In January, Violet Fox joined the Special Collections & Archives team as the Digital Collections Wikimedian-in-Residence. In this three month grant-funded role, she’ll add information about selected collections into Wikidata, making those resources more visible to search engines and more findable by researchers.
I’m glad for the opportunity to introduce myself and the project I’m working on! I’m a metadata librarian currently living in Washington, D.C. Since graduating with my MLIS from the University of Washington in 2013, I’ve worked as a cataloger at small and mid-sized academic libraries. From 2018 to 2020, I was one of the editors of the Dewey Decimal Classification, creating new class numbers corresponding to new publishing trends. My background is on the traditional side of cataloging, so I’m excited for this opportunity to play with metadata in an entirely different environment.
This pilot project will include a variety of sprints, each lasting a few weeks and focusing on a specific set of resources in Special Collections & Archives. For the past few weeks, I’ve been working on our first sprint, which focused on resources about the mines of Southern Nevada. I added about 100 Wikidata items, representing oral histories, photograph collections, and manuscript collections. Each of those items has about a dozen statements that help describe the collection in a machine-readable way, making connections between entities more explicit. Take a look at an example, like the Wikidata item for the Blue Diamond Mine Corporate Records, to see the kind of information included. When researchers are looking for information about the Blue Diamond Mine, having a clear link between the subject (the mine) and the archival collection (the corporate records) will help surface this information more readily in Internet search results. Although 100 items might not sound like much, those items have resulted in over 2,000 page views for those Wikidata items in the past two weeks!
One of the many colorful characters I “met” during this work was Nan Doughty (1907-1987), an artist and educator who used her family histories to write historical essays about early Nevada. Her extensive papers are here at UNLV, along with a photograph collection; I loved learning more about her life and seeing her fashion change through the years, from a pantsuit in the 1920s to this stylish 1970s scarf and cat-eye glasses. (Another treasure from the Doughty photograph collection: these twin goats named “Pete” and “Repeat," confirming that joke dates back to at least 1924!)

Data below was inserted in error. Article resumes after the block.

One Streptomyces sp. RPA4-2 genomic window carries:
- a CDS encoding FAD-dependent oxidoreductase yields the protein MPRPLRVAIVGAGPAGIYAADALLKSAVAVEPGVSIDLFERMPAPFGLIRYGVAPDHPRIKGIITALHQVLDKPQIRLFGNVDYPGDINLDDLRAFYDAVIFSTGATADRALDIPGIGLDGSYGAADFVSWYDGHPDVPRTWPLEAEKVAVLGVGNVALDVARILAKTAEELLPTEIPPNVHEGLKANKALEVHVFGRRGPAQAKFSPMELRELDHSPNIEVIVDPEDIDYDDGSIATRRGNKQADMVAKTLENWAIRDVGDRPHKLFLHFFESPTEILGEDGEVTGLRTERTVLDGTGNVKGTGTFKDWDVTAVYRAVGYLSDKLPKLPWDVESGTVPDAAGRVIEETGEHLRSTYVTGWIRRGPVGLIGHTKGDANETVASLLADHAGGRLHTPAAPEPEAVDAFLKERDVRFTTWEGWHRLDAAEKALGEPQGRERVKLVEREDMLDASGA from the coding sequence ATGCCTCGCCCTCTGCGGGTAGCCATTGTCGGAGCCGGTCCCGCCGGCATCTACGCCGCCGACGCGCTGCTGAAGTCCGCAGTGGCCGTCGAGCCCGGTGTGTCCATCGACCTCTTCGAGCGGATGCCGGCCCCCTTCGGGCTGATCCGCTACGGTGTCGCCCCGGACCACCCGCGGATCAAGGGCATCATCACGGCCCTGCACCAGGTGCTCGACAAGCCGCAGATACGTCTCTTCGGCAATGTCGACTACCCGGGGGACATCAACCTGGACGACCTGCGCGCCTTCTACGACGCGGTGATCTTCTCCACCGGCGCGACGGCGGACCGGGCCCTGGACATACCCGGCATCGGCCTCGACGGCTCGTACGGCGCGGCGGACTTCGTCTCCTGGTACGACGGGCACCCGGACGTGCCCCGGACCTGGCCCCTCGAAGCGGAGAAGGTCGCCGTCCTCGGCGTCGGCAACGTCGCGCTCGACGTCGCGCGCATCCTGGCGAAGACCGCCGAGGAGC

To create these items, I used a new-to-me tool called QuickStatements, a tool used to add new Wikidata items and information about those items. The tool allows for batch editing of many items at once, using data that can be downloaded from a spreadsheet. The QuickStatements help page is very thorough, but since I didn’t have much experience with command line editing, I had a hard time parsing some of the instructions on my first attempts. For others interested in using this tool, I’ve created a brief introduction to QuickStatements that may be useful as a supplement to the help page. I did a lot of experimenting to determine the most efficient way of batch loading information, gradually building more complex syntax to add multiple labels, statements, and qualifiers at a time. There was definitely a learning curve to the tool, but I think there’s a lot of potential in cultural institutions like libraries and archives using QuickStatements to quickly add large amounts of information to Wikidata about their collections.
In the second sprint, I’ll be shifting gears and turning my attention to creating Wikidata items relating to the Las Vegas Historic Westside Legacy Park, which is currently being built. In addition to creating Wikidata items for the park itself, I’ll be creating items for each of the 36 community leaders being honored by the city for their contributions. The list of honorees include artists, activists, government officials, and other icons of the neighborhood—I’m looking forward to getting to know more about each of their stories.
In April I’ll share more information on my continuing adventures in Wikidata! For those interested in the details, you can follow along with our progress at the Wikidata page for our project.